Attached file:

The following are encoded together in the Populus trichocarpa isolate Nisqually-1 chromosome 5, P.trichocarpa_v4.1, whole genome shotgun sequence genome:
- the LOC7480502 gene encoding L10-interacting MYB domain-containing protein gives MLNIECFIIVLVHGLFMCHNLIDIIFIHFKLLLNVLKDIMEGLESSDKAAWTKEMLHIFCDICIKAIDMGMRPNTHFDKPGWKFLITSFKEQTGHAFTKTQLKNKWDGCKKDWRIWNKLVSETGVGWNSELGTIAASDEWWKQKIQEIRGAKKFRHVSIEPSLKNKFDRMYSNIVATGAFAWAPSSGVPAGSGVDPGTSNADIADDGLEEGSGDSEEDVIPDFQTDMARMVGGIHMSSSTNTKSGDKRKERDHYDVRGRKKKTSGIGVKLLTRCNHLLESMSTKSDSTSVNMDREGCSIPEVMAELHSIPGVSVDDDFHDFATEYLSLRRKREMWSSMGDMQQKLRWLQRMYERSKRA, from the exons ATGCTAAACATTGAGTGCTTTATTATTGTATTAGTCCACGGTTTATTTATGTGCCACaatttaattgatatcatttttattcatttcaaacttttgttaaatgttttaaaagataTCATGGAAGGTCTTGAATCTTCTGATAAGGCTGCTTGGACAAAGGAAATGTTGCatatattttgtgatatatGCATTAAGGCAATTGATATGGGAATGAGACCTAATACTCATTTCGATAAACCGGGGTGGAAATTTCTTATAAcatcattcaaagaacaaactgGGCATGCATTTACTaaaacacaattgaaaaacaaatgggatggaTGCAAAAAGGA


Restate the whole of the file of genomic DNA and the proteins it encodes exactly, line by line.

The following are encoded together in the Populus trichocarpa isolate Nisqually-1 chromosome 5, P.trichocarpa_v4.1, whole genome shotgun sequence genome:
- the LOC7480502 gene encoding L10-interacting MYB domain-containing protein gives MLNIECFIIVLVHGLFMCHNLIDIIFIHFKLLLNVLKDIMEGLESSDKAAWTKEMLHIFCDICIKAIDMGMRPNTHFDKPGWKFLITSFKEQTGHAFTKTQLKNKWDGCKKDWRIWNKLVSETGVGWNSELGTIAASDEWWKQKIQEIRGAKKFRHVSIEPSLKNKFDRMYSNIVATGAFAWAPSSGVPAGSGVDPGTSNADIADDGLEEGSGDSEEDVIPDFQTDMARMVGGIHMSSSTNTKSGDKRKERDHYDVRGRKKKTSGIGVKLLTRCNHLLESMSTKSDSTSVNMDREGCSIPEVMAELHSIPGVSVDDDFHDFATEYLSLRRKREMWSSMGDMQQKLRWLQRMYERSKRA, from the exons ATGCTAAACATTGAGTGCTTTATTATTGTATTAGTCCACGGTTTATTTATGTGCCACaatttaattgatatcatttttattcatttcaaacttttgttaaatgttttaaaagataTCATGGAAGGTCTTGAATCTTCTGATAAGGCTGCTTGGACAAAGGAAATGTTGCatatattttgtgatatatGCATTAAGGCAATTGATATGGGAATGAGACCTAATACTCATTTCGATAAACCGGGGTGGAAATTTCTTATAAcatcattcaaagaacaaactgGGCATGCATTTACTaaaacacaattgaaaaacaaatgggatggaTGCAAAAAGGA